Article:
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Breckenridge American (05/Apr/1948) - Hollywood Film Shop




Hollywood Film Shop

Alfred Hitchcock's $5 investment in a schoolboy's blackboard is saving thousands of dollars in movie making.

Realizing that movie costs must be cut, Hitchcock ordered the blackboard before work ever started on "The Rope." He sat down with it for days and mapped out every move of every actor.

Then he called in his set designer, Perry Ferguson, and had a set built to fit the action.

Most movies are shot in short "takes," each only a segment of scene. But Hitchcock is shooting "The Rope" in nine-minute takes that gobble up a complete reel of film and cover up 11 pages of dialogue.

They save money and add realism. But they also call for a new movie making technique to permit the camera to follow the actors through 11 pages of action.

That's when Hitchcock's blackboard comes in. He's figured out ahead of time just where the camera has to go. And as the lens follows the actors through the set, workmen out of its range silently move away the walls to let it through.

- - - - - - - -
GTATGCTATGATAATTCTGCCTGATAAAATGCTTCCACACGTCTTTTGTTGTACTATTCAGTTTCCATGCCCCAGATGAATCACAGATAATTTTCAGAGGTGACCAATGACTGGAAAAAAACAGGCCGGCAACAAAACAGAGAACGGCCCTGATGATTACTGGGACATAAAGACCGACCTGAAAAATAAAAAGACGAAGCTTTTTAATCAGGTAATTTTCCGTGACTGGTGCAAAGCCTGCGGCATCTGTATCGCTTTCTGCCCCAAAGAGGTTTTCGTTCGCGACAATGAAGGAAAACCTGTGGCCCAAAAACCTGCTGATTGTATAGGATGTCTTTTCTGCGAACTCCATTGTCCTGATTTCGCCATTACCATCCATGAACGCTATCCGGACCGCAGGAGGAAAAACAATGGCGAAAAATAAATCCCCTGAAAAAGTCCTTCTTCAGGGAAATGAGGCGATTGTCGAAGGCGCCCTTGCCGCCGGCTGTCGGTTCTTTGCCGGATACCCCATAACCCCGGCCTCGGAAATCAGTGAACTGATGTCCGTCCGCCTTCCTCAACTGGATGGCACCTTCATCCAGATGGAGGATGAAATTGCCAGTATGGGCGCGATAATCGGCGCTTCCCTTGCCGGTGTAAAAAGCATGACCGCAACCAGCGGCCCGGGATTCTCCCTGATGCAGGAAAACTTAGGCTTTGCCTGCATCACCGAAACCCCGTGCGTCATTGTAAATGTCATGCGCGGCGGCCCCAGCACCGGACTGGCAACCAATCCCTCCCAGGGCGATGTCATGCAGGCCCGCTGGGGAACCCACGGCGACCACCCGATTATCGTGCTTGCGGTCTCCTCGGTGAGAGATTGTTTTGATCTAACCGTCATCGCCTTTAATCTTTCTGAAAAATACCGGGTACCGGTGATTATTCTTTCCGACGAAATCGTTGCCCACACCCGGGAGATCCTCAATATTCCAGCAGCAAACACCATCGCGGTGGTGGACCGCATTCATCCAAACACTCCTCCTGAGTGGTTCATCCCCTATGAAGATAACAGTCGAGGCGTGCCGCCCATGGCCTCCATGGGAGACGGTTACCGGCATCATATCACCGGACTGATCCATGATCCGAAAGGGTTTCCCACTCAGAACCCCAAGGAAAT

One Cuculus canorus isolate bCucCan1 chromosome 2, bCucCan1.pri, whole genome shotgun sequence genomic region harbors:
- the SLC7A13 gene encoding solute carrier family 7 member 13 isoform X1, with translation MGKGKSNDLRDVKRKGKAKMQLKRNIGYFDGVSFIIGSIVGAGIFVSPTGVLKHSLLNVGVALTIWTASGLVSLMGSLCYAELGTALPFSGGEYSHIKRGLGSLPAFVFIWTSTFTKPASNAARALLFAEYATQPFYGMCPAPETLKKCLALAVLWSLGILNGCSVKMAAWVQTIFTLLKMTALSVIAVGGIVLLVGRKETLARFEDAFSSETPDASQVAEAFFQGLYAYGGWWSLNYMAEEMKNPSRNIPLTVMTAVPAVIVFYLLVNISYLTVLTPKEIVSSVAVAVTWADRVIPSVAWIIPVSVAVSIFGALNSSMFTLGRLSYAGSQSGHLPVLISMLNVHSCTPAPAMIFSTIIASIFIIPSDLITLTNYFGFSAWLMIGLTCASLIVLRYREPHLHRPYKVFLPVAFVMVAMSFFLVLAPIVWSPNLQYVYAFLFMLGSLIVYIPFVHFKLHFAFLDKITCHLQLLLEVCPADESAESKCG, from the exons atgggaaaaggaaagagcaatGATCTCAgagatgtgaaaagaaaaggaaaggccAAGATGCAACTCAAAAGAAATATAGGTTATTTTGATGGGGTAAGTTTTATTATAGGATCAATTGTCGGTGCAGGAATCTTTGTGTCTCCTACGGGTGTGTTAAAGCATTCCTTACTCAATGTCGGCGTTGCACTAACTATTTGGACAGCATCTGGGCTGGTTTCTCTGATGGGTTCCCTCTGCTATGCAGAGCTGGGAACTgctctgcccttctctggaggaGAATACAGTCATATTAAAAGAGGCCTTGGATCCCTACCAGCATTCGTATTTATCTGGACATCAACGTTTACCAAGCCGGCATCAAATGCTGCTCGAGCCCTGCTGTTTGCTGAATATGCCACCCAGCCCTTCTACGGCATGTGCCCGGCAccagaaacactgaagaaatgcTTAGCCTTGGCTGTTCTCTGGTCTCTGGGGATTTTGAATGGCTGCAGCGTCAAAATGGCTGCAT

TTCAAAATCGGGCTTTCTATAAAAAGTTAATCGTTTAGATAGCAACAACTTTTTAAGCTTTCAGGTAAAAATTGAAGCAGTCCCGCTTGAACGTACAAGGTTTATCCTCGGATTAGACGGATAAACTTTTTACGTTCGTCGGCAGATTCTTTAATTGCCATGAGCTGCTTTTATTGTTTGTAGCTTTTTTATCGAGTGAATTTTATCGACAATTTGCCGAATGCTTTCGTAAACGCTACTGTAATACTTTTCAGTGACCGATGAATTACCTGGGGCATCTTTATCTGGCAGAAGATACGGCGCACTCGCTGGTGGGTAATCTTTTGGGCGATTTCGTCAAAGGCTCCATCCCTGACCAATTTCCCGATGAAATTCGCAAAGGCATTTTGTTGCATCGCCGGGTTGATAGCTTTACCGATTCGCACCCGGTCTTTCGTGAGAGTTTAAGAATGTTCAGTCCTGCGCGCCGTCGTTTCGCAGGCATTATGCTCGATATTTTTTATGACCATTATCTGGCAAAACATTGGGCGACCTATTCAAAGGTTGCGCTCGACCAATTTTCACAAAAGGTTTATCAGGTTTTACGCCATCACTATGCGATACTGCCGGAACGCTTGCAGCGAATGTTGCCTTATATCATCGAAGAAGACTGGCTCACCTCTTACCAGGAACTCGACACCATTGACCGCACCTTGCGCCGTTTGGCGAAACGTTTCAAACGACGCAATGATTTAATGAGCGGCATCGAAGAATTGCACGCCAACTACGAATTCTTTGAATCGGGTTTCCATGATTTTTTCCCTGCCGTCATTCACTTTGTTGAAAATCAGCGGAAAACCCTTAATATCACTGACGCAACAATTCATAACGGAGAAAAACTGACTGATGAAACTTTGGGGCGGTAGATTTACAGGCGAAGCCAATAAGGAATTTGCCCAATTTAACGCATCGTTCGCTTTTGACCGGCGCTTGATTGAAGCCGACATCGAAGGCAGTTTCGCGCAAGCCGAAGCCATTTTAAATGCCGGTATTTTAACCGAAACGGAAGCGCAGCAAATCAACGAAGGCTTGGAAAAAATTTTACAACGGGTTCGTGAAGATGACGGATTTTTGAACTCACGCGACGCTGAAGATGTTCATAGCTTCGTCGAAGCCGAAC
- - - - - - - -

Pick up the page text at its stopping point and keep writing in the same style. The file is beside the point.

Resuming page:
The new technique brought dozens of new problems. The whole set had to be spic and span for the moments during the long scenes when the camera passed through it. Actors who went out of camera range couldn't light up a cigarette because they'd soon be back in view.

Prop men tiptoeing like mice moved furniture to miss the camera as it traveled and to get back in place when it returned. Lights had to he dimmed in one corner of the set, upped in another. Silent signals between script supervisors prop men, electricians, camera crew and actors co-ordinated every move while the camera turned.

The only person who stood by uninterested was Hitchcock.

"My work stopped when the picture started," he said.

"The Rope," being made by Transatlantic Pictures, will be released by Warner Bros. It stars Jimmy Stewart.